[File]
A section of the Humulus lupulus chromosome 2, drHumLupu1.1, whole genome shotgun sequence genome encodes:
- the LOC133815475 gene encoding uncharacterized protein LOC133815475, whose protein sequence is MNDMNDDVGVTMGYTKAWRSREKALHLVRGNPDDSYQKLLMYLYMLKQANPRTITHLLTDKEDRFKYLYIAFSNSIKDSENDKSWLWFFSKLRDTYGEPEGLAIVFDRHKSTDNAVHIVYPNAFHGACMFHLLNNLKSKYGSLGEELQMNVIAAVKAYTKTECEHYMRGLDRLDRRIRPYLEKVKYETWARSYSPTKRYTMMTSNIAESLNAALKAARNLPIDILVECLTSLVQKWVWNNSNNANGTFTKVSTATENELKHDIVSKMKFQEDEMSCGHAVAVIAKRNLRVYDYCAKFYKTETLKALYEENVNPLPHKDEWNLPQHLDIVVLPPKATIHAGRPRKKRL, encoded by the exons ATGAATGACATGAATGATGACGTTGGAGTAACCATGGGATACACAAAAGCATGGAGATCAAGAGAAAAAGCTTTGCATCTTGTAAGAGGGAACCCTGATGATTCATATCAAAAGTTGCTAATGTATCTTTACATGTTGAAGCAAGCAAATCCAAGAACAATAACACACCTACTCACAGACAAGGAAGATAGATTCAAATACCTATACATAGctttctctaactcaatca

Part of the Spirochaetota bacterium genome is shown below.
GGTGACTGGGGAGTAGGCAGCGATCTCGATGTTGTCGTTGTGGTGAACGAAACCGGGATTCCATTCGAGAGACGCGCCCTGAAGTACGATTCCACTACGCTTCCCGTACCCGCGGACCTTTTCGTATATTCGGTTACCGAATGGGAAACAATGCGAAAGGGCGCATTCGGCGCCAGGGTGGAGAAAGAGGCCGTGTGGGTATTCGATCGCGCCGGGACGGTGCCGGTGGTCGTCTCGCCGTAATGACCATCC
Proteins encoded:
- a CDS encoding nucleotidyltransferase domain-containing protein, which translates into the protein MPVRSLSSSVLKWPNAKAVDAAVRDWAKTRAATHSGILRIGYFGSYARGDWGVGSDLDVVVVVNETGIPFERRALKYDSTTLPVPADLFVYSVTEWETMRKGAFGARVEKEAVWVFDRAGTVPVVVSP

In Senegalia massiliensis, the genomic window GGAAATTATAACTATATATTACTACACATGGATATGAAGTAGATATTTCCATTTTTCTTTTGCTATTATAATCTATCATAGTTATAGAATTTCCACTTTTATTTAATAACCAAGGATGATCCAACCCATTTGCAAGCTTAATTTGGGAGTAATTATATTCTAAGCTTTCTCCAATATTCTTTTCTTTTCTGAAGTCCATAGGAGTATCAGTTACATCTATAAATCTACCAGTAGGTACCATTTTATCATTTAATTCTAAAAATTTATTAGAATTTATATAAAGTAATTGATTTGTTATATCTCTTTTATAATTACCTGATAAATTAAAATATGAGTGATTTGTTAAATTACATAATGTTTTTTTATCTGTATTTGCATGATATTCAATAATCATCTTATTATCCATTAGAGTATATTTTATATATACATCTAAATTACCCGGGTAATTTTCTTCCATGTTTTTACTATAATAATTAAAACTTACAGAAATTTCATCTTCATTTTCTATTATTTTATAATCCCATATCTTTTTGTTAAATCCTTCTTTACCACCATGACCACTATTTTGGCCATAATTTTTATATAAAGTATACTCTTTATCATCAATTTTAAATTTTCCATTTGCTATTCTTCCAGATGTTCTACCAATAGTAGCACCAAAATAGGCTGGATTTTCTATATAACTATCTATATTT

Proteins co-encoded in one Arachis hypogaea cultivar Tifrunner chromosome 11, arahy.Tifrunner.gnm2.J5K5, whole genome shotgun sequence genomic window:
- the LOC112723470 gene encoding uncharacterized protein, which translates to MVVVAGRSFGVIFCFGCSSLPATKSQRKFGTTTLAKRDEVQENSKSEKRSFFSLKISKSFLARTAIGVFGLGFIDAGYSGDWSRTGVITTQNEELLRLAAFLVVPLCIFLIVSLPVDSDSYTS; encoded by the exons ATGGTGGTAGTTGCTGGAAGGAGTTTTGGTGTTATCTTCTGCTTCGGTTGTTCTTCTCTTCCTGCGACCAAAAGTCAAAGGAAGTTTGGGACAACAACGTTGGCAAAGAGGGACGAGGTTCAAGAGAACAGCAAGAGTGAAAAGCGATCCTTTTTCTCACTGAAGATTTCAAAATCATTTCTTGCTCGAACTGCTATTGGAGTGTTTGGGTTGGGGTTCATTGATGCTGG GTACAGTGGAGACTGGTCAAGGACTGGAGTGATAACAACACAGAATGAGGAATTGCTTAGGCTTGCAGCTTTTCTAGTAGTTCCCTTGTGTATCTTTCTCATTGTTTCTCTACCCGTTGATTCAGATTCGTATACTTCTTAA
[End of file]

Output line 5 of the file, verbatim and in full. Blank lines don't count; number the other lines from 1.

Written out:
Proteins encoded: